7. The computer-implemented method of claim 6, further comprising constructing an anchor graph that includes the documents of the network as nodes and further includes records of the anchor text table as links of the anchor graph.
8. The computer-implemented method of claim 1, wherein including the specialized word in the inverted index further comprises inserting the specialized word into the inverted index when anchor text to which the specialized word is appended is also inserted into the inverted index.
9. The computer-implemented method of claim 1, wherein assigning a click distance to the source document further comprises assigning an initial click distance value to the source document when the source document corresponds to a high authority node within an anchor graph.
10. The computer-implemented method of claim 9, wherein more than one high authority node is designated for the anchor graph.
11. The computer-implemented method of claim 9, further comprising assigning an initial infinity value as the click distance value when the source document corresponds to a node other than a high authority node.
12. The computer-implemented method of claim 11, further comprising inserting the source document into a queue when the source node has a click distance value other than the initial infinity value.
13. The computer-implemented method of claim 11, further comprising retrieving the source document from the queue to query the inverted index.
14. A computer-readable storage medium having stored thereon instructions that when executed implements the computer-implemented method of claim 1.
15. A system, comprising:
a document interface that is arranged to provide access to documents stored on a network;
an anchor text table that is arranged to store document and link information corresponding to the documents on the network, wherein the anchor text table includes records of target documents and their associated anchor text;
specialized words that are appended to the anchor text associated with each target document, wherein each of the specialized words is a variation of a document identifier for a source document that provides a unique word that associates a source document with one or more of the target documents;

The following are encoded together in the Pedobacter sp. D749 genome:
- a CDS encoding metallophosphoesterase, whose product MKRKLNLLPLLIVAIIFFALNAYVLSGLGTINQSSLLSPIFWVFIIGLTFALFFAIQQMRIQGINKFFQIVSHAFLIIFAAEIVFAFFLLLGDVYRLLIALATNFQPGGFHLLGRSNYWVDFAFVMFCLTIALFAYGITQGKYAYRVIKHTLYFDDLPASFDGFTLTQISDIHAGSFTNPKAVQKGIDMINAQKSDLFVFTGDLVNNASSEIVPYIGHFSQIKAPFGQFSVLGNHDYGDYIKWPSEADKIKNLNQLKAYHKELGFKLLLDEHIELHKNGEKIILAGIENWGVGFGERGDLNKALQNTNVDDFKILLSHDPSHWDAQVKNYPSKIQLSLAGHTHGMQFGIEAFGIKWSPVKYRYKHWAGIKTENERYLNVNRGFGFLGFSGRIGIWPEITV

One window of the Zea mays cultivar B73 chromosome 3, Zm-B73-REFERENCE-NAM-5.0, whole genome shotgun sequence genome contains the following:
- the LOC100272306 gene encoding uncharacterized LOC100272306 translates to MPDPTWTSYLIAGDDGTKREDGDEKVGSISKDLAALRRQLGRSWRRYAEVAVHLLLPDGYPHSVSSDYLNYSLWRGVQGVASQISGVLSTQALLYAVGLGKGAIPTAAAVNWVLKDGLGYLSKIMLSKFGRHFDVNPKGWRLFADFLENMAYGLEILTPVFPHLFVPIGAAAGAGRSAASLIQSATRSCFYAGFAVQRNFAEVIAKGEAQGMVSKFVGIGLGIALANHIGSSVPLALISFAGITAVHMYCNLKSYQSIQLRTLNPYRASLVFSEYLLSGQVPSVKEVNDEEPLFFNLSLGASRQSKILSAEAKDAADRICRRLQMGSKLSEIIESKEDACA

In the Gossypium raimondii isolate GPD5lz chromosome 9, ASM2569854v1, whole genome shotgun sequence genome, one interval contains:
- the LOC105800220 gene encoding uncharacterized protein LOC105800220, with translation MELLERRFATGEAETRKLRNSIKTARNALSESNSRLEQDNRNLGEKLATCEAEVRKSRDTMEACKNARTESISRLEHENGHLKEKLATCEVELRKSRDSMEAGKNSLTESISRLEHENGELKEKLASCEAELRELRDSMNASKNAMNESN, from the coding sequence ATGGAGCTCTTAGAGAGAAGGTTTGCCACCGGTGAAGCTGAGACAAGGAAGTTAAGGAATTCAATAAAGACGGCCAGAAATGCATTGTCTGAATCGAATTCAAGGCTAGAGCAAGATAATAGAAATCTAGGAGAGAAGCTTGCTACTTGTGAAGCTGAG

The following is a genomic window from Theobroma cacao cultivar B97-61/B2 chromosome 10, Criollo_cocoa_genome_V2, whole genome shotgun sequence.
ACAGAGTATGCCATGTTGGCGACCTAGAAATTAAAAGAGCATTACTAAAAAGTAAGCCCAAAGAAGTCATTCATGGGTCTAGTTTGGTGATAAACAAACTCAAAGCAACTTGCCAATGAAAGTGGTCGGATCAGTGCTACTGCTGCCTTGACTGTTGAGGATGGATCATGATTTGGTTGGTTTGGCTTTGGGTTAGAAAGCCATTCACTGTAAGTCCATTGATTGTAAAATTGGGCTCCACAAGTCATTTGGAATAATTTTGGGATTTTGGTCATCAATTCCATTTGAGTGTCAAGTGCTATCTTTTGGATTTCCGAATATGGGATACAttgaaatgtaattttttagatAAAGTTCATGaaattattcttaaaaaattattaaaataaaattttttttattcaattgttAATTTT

an inverted index that is arranged to list words included in anchor text and the target documents associated with each word, such that the specialized words are also listed in the inverted index with target identifiers for each of the target documents associated with each specialized word; and
a client interface that is arranged to implement a search engine, wherein the search engine determines a click distance associated with each document stored on the network by incrementing a click distance value associated with each document stored on the network when a query to the inverted index for the target documents correspond to the document stored on the network is made.
16. The system of claim 15, wherein the inverted index corresponds to an anchor text index that is arranged to store a listing of words contained in the anchor text and documents identified as associated with each word.
17. The system of claim 15, wherein the inverted index is locally-stored in comparison to the documents on the network.
18. The system of claim 15, wherein the inverted index corresponds to a partitioned index, wherein a first partition corresponds to a main index, and a second partition corresponds to an anchor text index.
19. A computer-readable storage medium having stored thereon instructions that when executed implements the system of claim 15.